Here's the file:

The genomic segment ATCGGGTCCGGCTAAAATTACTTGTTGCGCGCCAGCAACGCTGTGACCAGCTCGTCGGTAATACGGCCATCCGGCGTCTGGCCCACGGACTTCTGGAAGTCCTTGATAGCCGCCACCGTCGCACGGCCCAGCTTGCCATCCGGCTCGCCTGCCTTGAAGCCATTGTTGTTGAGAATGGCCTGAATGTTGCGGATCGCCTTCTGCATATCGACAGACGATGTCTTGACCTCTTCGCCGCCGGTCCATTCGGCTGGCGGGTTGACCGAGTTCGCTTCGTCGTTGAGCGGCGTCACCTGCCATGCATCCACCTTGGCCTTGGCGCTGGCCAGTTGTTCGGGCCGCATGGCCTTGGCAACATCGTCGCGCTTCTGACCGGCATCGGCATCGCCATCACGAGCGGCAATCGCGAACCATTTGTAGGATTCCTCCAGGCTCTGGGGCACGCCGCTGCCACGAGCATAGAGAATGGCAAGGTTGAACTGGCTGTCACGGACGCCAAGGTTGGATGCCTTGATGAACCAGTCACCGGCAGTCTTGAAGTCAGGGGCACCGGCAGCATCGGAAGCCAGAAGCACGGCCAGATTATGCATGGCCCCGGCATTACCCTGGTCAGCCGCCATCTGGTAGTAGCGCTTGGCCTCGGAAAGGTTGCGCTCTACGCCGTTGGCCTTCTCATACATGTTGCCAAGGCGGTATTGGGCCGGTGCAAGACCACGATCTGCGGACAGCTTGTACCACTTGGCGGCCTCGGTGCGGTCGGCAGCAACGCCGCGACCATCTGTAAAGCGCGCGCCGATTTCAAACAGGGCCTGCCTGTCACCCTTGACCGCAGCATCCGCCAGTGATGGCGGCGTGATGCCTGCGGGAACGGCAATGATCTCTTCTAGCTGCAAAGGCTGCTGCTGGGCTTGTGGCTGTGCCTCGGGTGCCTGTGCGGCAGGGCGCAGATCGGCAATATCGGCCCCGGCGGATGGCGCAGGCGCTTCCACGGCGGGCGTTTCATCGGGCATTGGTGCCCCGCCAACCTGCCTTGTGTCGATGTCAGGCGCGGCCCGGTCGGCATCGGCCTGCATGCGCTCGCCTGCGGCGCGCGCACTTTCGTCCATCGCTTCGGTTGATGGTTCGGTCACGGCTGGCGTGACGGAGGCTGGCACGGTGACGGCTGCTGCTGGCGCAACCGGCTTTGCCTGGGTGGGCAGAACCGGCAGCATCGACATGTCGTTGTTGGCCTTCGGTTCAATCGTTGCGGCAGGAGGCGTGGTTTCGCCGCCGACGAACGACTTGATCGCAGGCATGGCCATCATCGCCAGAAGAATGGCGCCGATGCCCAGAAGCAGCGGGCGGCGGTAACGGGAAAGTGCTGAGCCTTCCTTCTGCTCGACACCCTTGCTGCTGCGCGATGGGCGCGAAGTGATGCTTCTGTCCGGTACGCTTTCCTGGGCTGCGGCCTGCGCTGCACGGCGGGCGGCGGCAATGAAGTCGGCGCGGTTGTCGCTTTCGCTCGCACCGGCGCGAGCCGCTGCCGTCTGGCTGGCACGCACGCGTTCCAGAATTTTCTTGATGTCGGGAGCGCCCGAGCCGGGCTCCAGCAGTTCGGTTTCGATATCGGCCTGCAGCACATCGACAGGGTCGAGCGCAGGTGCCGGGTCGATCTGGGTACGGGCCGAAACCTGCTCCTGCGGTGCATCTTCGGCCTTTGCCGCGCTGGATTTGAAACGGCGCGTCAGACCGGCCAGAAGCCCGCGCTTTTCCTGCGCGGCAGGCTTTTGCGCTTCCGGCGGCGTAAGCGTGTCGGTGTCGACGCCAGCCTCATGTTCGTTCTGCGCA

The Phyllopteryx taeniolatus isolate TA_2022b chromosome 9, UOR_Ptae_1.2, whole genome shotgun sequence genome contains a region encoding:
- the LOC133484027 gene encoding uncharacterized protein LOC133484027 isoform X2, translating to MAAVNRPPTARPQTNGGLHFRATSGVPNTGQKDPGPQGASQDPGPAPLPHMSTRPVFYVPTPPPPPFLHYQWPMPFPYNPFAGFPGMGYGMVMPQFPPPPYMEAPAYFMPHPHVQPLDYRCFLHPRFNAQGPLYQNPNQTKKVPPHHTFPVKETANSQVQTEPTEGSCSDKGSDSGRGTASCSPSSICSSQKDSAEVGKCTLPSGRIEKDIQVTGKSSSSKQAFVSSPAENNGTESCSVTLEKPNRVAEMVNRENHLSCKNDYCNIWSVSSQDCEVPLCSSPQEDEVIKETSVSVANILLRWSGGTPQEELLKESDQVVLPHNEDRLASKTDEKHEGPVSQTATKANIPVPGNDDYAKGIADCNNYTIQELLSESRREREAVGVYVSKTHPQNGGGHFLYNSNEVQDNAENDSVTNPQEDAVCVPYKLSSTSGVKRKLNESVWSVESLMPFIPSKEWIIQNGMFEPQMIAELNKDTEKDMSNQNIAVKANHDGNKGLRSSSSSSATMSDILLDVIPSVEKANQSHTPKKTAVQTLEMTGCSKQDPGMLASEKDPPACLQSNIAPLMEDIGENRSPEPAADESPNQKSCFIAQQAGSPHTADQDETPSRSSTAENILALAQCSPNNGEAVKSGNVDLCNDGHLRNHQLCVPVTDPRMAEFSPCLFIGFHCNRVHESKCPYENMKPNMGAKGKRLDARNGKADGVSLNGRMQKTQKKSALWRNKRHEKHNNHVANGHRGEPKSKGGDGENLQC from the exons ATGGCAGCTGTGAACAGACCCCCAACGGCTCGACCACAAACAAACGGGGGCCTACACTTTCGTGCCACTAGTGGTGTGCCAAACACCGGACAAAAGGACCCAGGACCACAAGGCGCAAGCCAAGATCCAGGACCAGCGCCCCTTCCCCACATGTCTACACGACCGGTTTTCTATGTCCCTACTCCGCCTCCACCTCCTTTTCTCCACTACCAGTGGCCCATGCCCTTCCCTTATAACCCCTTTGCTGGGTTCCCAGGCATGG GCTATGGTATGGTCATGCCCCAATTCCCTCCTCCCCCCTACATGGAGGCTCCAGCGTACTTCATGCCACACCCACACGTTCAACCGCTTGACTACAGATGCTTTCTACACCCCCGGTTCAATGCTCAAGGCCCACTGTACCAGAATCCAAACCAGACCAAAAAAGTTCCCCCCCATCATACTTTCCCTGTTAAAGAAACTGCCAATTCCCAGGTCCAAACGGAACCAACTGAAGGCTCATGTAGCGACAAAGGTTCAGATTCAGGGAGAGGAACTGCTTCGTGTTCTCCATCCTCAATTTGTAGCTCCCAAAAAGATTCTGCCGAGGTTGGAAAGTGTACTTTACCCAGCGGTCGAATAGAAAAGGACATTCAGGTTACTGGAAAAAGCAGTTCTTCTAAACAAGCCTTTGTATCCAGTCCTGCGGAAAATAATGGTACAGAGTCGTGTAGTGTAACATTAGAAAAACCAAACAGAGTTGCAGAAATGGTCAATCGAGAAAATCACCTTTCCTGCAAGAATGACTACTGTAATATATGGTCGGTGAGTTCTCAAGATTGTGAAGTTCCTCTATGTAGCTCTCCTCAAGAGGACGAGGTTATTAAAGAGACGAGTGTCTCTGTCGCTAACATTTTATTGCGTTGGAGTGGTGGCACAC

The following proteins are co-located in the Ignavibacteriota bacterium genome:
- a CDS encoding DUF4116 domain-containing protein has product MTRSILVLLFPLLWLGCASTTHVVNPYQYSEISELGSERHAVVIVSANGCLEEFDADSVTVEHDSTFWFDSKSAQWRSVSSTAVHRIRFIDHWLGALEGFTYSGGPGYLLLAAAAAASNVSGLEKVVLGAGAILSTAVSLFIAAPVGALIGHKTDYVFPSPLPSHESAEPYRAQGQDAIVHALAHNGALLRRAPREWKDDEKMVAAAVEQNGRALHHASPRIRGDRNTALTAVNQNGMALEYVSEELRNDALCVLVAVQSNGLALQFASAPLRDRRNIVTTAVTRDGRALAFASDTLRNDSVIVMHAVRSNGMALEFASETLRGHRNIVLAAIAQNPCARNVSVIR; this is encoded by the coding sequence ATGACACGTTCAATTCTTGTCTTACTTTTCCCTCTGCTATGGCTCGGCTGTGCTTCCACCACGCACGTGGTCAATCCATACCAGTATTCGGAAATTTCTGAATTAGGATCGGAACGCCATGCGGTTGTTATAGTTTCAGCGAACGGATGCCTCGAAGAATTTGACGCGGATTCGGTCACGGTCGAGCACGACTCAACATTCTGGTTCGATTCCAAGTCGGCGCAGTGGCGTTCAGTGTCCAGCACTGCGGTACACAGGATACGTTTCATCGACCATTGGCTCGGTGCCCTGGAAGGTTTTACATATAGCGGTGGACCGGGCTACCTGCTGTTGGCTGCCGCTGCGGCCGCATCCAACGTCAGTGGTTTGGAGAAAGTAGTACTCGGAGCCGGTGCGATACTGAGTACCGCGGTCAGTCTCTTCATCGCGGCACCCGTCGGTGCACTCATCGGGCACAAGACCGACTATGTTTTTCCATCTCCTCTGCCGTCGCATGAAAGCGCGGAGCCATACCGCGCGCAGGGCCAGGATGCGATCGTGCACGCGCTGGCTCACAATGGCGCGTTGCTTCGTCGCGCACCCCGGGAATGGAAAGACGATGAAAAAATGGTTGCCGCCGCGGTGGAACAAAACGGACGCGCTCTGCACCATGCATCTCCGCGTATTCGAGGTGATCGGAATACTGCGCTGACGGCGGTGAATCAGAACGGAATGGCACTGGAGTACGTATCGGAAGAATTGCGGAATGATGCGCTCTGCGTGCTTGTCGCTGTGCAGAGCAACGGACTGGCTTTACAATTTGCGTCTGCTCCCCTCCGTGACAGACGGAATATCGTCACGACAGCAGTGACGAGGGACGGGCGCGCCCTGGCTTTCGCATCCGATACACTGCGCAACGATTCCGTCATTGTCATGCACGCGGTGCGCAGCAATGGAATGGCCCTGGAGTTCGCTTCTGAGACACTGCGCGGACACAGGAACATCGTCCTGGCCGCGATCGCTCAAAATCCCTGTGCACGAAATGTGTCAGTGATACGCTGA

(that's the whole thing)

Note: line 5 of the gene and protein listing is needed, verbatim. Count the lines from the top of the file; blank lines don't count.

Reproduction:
- a CDS encoding DUF4116 domain-containing protein has product MTRSILVLLFPLLWLGCASTTHVVNPYQYSEISELGSERHAVVIVSANGCLEEFDADSVTVEHDSTFWFDSKSAQWRSVSSTAVHRIRFIDHWLGALEGFTYSGGPGYLLLAAAAAASNVSGLEKVVLGAGAILSTAVSLFIAAPVGALIGHKTDYVFPSPLPSHESAEPYRAQGQDAIVHALAHNGALLRRAPREWKDDEKMVAAAVEQNGRALHHASPRIRGDRNTALTAVNQNGMALEYVSEELRNDALCVLVAVQSNGLALQFASAPLRDRRNIVTTAVTRDGRALAFASDTLRNDSVIVMHAVRSNGMALEFASETLRGHRNIVLAAIAQNPCARNVSVIR; this is encoded by the coding sequence ATGACACGTTCAATTCTTGTCTTACTTTTCCCTCTGCTATGGCTCGGCTGTGCTTCCACCACGCACGTGGTCAATCCATACCAGTATTCGGAAATTTCTGAATTAGGATCGGAACGCCATGCGGTTGTTATAGTTTCAGCGAACGGATGCCTCGAAGAATTTGACGCGGATTCGGTCACGGTCGAGCACGACTCAACATTCTGGTTCGATTCCAAGTCGGCGCAGTGGCGTTCAGTGTCCAGCACTGCGGTACACAGGATACGTTTCATCGACCATTGGCTCGGTGCCCTGGAAGGTTTTACATATAGCGGTGGACCGGGCTACCTGCTGTTGGCTGCCGCTGCGGCCGCATCCAACGTCAGTGGTTTGGAGAAAGTAGTACTCGGAGCCGGTGCGATACTGAGTACCGCGGTCAGTCTCTTCATCGCGGCACCCGTCGGTGCACTCATCGGGCACAAGACCGACTATGTTTTTCCATCTCCTCTGCCGTCGCATGAAAGCGCGGAGCCATACCGCGCGCAGGGCCAGGATGCGATCGTGCACGCGCTGGCTCACAATGGCGCGTTGCTTCGTCGCGCACCCCGGGAATGGAAAGACGATGAAAAAATGGTTGCCGCCGCGGTGGAACAAAACGGACGCGCTCTGCACCATGCATCTCCGCGTATTCGAGGTGATCGGAATACTGCGCTGACGGCGGTGAATCAGAACGGAATGGCACTGGAGTACGTATCGGAAGAATTGCGGAATGATGCGCTCTGCGTGCTTGTCGCTGTGCAGAGCAACGGACTGGCTTTACAATTTGCGTCTGCTCCCCTCCGTGACAGACGGAATATCGTCACGACAGCAGTGACGAGGGACGGGCGCGCCCTGGCTTTCGCATCCGATACACTGCGCAACGATTCCGTCATTGTCATGCACGCGGTGCGCAGCAATGGAATGGCCCTGGAGTTCGCTTCTGAGACACTGCGCGGACACAGGAACATCGTCCTGGCCGCGATCGCTCAAAATCCCTGTGCACGAAATGTGTCAGTGATACGCTGA